(Also, I am a bit surrpised that you’ve put up a strawman here. I want fully funded global scholarly infrastructrure — repositories, publication platforms, citation graphs, etc. You instead show that locally funded mains electricity is silly. Well, yes, it is. Which is why I never proposed it, or anything like it.)

    Finally, I don’t understand how you think a fully funded global scholarly infrastructure would create more private competition.

  19. brembs Says:

    Imagine England and Scotland competed for who would have the best roads and Scotland got a grant to fund roads that would recharge all electric cars via induction – only the funder mandates driving on the right side, because that’s the only way they can make the technology work on a scale to be affordable. So Scotland goes right and gets great new roads where all electric vehicles get charged, while England is stuck with driving on the left and the cars have to stop for recharging.

    That’s the sort of scenarios you’d have to live with at universities if the competitive funders you list selectively funded the infrastructure of some universities, more or less according to their own whims.

  20. Mike Taylor Says:

    There you go again, with your local funding ideas.

    Once more, I am not interested in local funding. I want a properly funded global scholarly infrastructure.

    The alternative to public funding of infrastructure is of course private funding for infrastructure, which is how we got Mendeley, SSRN etc. And of course the Elseviers and Wileys are going to hoover those up as soon as they start to look like they might become important.

  21. brembs Says:

    Oh, then I may have misunderstood you. The funders you list *only* dole out money after a competition. With these guys, there is no money just by presenting a bill. You need to show you’re worthy before you get anything (and only at the expense of other applicants). That’s the reason why I said you likely didn’t mean these funders?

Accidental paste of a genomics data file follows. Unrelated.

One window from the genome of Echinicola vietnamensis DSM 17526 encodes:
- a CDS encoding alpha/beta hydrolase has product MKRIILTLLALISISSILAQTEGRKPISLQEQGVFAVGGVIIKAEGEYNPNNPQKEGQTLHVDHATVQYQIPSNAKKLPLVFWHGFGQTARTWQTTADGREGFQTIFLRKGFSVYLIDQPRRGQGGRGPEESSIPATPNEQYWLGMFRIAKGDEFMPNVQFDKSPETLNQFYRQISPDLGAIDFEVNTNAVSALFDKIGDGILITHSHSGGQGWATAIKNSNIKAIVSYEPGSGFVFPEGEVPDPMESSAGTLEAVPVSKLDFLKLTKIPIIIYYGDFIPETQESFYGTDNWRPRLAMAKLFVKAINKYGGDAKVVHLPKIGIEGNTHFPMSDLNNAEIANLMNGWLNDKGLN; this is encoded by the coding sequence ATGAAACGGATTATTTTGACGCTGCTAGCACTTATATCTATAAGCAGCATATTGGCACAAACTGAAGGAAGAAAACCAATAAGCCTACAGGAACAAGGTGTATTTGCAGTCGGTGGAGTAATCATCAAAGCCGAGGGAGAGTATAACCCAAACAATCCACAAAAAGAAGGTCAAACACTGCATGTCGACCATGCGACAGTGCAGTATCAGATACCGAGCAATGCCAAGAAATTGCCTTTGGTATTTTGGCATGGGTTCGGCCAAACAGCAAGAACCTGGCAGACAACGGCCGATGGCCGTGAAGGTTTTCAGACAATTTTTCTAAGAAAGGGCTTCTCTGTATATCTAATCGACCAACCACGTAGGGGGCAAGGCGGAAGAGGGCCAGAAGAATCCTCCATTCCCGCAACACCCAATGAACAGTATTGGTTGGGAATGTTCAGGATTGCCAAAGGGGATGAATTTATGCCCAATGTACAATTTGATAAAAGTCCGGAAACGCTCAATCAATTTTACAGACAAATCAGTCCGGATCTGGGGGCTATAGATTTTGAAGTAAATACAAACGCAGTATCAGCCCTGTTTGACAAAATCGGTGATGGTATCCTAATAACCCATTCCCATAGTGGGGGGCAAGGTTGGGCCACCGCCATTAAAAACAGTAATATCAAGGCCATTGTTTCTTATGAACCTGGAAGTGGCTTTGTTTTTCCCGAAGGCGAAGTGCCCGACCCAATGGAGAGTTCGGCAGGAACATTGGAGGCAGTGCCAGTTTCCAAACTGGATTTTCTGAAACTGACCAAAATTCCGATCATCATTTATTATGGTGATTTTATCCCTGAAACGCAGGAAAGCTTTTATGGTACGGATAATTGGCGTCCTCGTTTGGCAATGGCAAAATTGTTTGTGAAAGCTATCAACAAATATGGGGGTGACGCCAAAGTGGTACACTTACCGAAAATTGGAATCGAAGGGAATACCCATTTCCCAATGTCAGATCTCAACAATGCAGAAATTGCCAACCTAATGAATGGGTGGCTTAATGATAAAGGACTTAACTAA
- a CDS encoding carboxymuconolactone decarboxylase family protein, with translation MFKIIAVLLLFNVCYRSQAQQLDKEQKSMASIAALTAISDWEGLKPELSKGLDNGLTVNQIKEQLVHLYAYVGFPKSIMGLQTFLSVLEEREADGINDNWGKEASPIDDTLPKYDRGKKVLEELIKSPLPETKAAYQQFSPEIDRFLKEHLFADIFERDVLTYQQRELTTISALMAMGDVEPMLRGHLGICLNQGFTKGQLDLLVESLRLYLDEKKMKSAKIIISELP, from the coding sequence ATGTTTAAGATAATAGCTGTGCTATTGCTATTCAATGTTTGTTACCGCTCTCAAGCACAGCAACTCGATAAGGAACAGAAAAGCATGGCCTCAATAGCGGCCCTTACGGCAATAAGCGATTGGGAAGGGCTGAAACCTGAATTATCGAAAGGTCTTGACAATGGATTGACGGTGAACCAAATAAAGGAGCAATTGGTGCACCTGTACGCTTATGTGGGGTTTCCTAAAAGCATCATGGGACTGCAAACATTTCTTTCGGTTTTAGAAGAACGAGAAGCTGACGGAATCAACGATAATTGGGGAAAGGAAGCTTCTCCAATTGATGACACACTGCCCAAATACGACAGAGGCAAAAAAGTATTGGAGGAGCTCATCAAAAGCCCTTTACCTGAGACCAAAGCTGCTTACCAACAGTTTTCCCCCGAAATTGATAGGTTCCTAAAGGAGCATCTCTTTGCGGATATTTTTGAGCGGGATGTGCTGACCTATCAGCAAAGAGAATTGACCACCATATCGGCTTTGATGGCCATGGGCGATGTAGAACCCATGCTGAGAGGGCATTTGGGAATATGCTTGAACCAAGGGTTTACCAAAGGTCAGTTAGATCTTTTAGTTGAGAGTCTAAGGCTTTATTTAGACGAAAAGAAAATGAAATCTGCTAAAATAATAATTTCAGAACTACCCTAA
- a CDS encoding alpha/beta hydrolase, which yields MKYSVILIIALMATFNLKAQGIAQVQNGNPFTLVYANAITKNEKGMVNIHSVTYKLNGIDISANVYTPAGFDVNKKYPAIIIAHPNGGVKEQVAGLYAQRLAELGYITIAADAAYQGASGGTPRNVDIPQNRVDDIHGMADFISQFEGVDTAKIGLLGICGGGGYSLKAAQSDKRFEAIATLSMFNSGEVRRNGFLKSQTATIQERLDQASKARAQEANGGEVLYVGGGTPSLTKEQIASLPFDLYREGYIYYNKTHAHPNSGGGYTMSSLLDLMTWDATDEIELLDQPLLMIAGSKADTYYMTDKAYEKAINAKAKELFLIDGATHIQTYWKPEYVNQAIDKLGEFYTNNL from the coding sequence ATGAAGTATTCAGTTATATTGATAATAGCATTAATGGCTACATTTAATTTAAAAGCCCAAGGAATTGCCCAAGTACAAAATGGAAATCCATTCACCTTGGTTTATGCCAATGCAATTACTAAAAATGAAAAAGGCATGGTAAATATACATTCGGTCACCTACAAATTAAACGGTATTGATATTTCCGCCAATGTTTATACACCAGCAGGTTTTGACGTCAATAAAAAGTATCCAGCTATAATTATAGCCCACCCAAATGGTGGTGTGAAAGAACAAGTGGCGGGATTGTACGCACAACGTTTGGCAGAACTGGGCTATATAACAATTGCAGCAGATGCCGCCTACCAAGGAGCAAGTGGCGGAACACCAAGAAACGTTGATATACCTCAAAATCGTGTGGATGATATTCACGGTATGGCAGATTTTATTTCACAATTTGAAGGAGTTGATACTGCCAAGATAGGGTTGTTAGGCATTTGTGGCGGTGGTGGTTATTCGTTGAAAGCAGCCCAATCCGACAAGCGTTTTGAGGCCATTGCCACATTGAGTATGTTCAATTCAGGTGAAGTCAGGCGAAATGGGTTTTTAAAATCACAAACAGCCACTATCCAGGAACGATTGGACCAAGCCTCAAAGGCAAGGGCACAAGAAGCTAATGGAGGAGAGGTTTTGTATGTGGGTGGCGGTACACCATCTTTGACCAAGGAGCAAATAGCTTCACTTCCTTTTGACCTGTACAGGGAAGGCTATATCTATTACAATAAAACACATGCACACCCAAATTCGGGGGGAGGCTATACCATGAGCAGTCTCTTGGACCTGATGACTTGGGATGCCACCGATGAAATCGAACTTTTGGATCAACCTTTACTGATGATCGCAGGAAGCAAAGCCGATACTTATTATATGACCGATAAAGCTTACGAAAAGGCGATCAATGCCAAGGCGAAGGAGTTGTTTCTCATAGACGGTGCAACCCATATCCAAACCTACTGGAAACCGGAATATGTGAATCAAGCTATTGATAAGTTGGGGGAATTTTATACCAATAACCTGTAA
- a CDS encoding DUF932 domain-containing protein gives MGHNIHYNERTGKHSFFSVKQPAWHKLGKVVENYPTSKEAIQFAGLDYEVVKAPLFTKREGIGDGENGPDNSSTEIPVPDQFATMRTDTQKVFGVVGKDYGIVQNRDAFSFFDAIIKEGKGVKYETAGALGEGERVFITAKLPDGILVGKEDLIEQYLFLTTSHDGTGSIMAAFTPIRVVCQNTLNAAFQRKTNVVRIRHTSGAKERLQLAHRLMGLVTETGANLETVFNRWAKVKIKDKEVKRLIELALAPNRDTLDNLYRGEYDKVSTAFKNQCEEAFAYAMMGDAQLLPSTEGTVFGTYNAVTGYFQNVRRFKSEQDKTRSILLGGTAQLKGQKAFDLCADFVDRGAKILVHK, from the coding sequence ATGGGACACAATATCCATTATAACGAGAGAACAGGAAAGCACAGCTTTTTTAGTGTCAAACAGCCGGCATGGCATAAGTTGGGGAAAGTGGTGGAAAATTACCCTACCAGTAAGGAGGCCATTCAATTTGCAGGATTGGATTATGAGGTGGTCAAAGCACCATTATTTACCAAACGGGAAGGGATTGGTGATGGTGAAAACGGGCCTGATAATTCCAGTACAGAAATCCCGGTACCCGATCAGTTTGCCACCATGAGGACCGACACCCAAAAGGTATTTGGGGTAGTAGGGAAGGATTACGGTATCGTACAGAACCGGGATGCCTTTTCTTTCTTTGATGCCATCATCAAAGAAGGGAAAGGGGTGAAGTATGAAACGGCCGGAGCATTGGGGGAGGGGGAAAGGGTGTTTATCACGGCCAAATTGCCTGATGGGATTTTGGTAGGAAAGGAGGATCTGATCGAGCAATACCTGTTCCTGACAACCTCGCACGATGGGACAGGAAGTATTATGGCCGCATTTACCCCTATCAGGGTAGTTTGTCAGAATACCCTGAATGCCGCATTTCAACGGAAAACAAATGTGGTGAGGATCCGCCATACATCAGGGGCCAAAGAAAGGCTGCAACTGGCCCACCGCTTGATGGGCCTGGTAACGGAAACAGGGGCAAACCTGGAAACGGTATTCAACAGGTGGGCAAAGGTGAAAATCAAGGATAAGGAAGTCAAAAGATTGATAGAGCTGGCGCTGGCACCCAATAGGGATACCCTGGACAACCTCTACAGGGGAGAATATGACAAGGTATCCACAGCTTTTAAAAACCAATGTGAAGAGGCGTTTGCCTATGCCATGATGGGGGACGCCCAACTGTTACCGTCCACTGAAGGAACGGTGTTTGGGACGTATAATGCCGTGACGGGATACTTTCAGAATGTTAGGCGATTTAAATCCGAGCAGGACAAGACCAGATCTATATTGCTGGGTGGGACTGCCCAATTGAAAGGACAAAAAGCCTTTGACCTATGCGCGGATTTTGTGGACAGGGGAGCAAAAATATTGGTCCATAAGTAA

Then I don’t really understand how and why Wellcome, let alone HHMI should pay for my university’s infrastructure, only because we present them with a bill?

  22. Mike Taylor Says:

    The funders you list *only* dole out money after a competition.

    Right, exactly — that’s precisely (what I see as) the problem.

    I would like those funders to take a broader view, both geographically and temporally. We badly need them to give us not so money to do projects, as an environment where we can do science more efficiently.

  23. Daniela Says:

    I am sorry at the moment I do not have time enough to read everything written above, but it should be noticed that EC as a funder of research supports the infrastructure, both technical and human… Zenodo can be used openly and I do hope it will be sustainable. But I understand it is more complicated issue. OpenAIRE infrastructure itself relies on other (local – institutional, national – or subject) repositories and open access journals content harvesting. I agree Zenodo has a limited capacity at the moment and should be PR more efficiently.